ROBINSON Jury nullification, the most famous example of what some would say was a case of jury nullification, O. J. Simpson. And the first thing I want to dig out is whether you think that was a case of jury nullification. Was O. J. Simpson guilty as charged on the best evidence as you as a ...
ESTRICH I believe O. J. Simpson got away with murder. Yes.
HOBSON He's a murderer.
KARLAN Yes, I believe he was a murderer but I don't think the jury thought he was.
ROBINSON Oh, my goodness. Wheels within wheels within wheels.
KARLAN No, I think that, see...
ROBINSON You think... so it wasn't a case of jury nullification because they truly believed he was innocent? Johnny Cochran said to the jury at his closing argument...
ESTRICH Did they really have reasonable doubt or did they ask the question of whom they had reasonable doubt?
KARLAN I think what happened in that case which happens in a lot of criminal cases is the longer the case goes, the less likely you are to get a conviction. Prosecutors will tell you. Simple cases lead to convictions and friends of mine who have been prosecutors in Los Angeles say if a case lasts more than four months you're almost never going to get a conviction of the defendant because more and more little tiny pieces of doubt build up and moreover we could talk about who the jurors are in cases...
ROBINSON You believe that the jury that acquitted O. J. Simpson in its own mind had reasonable doubt as to whether he actually committed the crimes with which he was charged.
KARLAN I think that is just as likely as thinking that they thought he killed his wife...
ESTRICH How do we know? I mean this is one of the great beauties...
ROBINSON What do you think? What do you think?
ESTRICH What do I think? I think that race played a huge, huge, overpowering role in that case and it became a dominant issue.
KARLAN I think if Mark Fuhrman hadn't testified in that trial at all, would that jury have acquitted O. J. Simpson? I think probably not.
ESTRICH If the case had been tried in Santa Monica. If, if, if.
You know there is something scary about a case in which there was so much scientific evidence pointing towards guilt and yet reasonable doubt gets created out of blue smoke and mirrors. And I think the reason so many of us thought it was jury nullification, whether we are right or not, you can see inside the juries head, is because we looked at the overwhelming evidence and said if we illuminate any thoughts of politics, how could there be any doubt? I mean...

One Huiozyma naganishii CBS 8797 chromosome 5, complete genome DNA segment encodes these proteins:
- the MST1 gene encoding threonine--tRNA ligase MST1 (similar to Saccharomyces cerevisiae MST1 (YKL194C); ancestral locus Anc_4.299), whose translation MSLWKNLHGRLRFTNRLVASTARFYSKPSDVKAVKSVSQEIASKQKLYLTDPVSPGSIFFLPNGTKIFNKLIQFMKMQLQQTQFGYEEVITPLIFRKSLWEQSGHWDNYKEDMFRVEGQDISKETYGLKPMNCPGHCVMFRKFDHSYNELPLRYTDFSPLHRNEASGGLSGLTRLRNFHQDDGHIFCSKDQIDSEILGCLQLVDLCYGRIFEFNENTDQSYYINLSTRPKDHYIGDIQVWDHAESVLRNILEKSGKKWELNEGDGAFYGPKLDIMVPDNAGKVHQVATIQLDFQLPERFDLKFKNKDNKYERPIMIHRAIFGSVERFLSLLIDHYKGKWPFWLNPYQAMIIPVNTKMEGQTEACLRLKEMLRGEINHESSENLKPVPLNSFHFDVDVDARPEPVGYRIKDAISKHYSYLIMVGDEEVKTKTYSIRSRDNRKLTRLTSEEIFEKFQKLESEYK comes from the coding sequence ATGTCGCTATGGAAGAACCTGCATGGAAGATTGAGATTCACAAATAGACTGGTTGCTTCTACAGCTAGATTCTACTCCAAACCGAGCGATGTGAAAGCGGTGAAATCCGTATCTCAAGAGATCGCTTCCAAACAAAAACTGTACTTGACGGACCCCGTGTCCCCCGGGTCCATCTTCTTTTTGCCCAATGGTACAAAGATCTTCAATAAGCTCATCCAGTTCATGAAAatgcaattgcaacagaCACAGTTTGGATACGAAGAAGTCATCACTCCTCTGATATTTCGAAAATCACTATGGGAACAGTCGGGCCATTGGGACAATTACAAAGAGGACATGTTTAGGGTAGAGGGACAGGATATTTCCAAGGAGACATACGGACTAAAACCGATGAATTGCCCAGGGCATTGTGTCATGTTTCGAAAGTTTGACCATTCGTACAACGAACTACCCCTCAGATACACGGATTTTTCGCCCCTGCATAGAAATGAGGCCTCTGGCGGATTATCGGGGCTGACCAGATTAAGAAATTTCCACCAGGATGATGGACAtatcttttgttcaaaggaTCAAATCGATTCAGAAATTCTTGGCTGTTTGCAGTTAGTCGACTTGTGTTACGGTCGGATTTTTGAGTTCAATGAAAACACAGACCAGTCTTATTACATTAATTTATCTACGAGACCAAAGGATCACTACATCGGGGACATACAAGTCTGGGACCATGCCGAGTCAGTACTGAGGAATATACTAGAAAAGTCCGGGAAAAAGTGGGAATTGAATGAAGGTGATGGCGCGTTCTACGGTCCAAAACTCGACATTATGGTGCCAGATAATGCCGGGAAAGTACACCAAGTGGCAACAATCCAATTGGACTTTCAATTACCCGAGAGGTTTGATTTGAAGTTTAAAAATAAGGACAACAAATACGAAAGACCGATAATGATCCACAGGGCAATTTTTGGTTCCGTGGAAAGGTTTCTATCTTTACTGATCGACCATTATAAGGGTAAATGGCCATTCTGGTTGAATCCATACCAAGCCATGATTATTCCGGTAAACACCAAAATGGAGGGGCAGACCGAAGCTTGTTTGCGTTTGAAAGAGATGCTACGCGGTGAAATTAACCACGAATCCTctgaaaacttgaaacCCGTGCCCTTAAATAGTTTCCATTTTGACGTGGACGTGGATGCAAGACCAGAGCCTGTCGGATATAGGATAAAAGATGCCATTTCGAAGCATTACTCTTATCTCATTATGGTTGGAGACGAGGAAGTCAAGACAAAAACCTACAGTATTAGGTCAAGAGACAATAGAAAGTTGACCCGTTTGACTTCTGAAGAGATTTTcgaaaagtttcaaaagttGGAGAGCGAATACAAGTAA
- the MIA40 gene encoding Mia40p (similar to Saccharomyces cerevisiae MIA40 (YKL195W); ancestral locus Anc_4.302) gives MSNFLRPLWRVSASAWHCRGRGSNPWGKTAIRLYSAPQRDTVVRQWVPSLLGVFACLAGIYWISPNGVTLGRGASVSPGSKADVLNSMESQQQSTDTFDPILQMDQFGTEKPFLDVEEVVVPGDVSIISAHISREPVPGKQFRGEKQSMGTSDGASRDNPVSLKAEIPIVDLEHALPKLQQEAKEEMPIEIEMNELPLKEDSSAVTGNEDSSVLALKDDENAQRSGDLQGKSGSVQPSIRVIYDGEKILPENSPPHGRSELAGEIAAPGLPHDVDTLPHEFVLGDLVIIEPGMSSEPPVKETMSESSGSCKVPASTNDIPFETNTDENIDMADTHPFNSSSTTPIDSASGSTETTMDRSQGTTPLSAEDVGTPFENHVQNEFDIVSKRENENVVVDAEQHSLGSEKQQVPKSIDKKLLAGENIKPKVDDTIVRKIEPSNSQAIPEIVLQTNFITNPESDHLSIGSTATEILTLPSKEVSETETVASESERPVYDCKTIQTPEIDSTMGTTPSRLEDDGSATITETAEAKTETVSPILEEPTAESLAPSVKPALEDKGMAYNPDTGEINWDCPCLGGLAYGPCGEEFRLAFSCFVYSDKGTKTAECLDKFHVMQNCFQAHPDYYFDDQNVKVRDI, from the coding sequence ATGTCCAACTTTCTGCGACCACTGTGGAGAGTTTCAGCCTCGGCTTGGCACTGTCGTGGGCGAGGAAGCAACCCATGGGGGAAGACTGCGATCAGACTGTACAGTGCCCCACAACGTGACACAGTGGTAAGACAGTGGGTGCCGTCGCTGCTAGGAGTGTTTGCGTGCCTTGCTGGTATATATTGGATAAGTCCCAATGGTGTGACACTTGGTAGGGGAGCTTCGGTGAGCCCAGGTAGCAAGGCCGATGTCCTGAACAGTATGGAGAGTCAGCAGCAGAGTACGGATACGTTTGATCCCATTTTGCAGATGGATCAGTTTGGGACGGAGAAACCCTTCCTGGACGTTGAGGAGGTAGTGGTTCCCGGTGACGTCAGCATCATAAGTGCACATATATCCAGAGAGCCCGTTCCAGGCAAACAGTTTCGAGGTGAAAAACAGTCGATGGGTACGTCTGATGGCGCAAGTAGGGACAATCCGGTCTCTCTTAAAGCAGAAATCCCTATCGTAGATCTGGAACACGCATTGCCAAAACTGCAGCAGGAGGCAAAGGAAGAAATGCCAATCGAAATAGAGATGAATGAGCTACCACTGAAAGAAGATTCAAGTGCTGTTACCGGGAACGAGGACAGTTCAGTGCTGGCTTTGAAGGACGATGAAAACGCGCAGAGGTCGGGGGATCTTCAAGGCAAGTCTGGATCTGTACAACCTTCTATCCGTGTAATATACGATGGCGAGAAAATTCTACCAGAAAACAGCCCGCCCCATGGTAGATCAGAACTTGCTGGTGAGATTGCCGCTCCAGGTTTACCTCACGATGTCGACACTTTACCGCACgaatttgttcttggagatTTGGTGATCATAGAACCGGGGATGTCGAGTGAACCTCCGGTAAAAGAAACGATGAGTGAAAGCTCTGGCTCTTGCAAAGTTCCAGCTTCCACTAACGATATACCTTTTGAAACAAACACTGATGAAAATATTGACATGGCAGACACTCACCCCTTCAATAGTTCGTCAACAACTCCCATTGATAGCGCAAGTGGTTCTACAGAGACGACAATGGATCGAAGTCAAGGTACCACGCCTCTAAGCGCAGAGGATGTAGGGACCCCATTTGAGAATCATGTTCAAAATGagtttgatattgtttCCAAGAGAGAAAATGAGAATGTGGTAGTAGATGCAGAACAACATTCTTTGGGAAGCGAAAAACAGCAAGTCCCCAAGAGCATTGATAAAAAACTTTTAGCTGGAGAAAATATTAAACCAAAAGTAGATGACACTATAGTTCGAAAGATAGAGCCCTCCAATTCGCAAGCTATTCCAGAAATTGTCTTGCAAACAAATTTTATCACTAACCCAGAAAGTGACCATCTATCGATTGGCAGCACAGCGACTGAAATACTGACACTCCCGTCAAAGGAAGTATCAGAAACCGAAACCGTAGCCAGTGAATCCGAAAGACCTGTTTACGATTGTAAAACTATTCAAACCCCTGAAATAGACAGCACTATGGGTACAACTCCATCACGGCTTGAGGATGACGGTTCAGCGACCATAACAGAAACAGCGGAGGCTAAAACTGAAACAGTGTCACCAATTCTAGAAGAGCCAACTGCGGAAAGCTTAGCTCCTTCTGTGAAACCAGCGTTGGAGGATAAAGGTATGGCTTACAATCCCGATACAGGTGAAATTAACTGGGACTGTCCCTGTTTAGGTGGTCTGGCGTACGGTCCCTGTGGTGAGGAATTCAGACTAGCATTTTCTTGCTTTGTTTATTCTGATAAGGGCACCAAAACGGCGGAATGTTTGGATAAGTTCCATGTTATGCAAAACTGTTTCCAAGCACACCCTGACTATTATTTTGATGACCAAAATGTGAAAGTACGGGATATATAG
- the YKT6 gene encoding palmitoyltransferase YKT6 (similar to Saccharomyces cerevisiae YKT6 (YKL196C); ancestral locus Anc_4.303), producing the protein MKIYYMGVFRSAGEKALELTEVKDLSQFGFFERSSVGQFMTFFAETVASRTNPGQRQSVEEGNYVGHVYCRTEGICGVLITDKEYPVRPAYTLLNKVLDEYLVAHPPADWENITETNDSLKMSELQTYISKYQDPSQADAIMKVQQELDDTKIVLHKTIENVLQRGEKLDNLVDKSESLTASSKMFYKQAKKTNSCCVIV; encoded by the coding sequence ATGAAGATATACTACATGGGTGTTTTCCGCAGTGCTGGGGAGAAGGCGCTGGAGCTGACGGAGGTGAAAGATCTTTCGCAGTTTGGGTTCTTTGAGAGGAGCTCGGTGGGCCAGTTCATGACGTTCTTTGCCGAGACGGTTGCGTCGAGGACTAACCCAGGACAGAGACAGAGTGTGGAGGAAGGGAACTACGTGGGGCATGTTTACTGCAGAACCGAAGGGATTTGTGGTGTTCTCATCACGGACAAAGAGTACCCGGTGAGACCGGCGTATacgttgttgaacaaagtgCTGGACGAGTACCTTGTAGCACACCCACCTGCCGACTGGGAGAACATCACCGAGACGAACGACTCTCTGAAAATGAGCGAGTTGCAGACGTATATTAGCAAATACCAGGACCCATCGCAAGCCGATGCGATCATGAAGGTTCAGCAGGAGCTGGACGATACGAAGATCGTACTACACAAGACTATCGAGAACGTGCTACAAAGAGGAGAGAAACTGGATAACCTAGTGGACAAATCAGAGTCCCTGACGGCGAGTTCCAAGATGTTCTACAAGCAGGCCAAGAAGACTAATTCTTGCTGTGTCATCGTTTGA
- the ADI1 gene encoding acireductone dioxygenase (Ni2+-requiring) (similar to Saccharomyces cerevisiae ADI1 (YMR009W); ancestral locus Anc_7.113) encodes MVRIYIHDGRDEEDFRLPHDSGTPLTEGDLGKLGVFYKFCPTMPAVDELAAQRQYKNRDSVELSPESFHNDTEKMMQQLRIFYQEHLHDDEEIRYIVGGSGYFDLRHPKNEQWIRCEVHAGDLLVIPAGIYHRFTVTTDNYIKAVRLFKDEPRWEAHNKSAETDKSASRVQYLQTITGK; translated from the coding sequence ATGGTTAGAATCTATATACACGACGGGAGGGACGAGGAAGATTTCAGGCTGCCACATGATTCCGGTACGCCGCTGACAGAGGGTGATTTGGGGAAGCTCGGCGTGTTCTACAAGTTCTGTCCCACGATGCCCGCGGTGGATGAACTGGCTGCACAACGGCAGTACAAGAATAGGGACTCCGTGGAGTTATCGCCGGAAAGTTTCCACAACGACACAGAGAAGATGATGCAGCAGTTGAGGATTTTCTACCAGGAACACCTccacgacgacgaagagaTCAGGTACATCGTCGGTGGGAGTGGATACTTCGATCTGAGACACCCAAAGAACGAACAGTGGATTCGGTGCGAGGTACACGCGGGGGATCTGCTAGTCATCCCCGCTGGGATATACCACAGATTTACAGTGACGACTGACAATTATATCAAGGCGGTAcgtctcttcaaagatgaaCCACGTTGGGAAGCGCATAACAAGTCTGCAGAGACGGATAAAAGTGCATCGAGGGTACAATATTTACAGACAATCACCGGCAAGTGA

ROBINSON Is Johnny Cochran...
Susan believes that O. J. got away with murder. Others believe that even if he did, the jury was still right to acquit him.
DREAM TEAM, NIGHTMARE VERDICT
ROBINSON The murderer cut so deeply into the necks of the two victims that he nearly decapitated them and the jury and the physical evidence was overwhelming that that murderer was O. J. Simpson and the 12 twelve jurors voted to let him walk. And Alan Dershowitz said this after the verdict, "I am confident that the jury's unanimous acquittal in this case will promote truth in the long run by sending a powerful message that business as usual will not be tolerated. Is Dershowitz right about that?
HOBSON He just likes getting his name in the newspapers. That's all. Dead wrong. Absolutely dead wrong. What it's going to do...
ROBINSON Do we have any defendants of Dershowitz here?
KARLAN Maybe somewhere behind us.
ESTRICH But not on that one. I think what he did was send a powerful message that people should not trust the criminal justice system and that they couldn't trust each other to apply the same rules.
ROBINSON Let me ask this. As three lawyers who pay close attention to criminal justice system are you offended by Dershowitz, one of the stars of your own profession, making a statement of this kind? And if you are what are the sanctions? The informal sanctions?
ESTRICH It's a free society.
ROBINSON No, but he's a member of a profession.
ESTRICH You criticize. I criticize...
KARLAN He's one of O. J.'s lawyers.
HOBSON Even if he weren't O. J.'s lawyer, you have a First Amendment right to say stupid things. I mean...
ROBINSON Oh you all stick together.
ESTRICH The problem we have right now is that the public debate about law often only has the most outrageous, the most ridiculous, you know. You find the person who is willing to bring the most ridiculous suit or say the most ridiculous thing, you put them on TV with the other person and the most ridiculous other side and have them fight. And the good stuff people never see.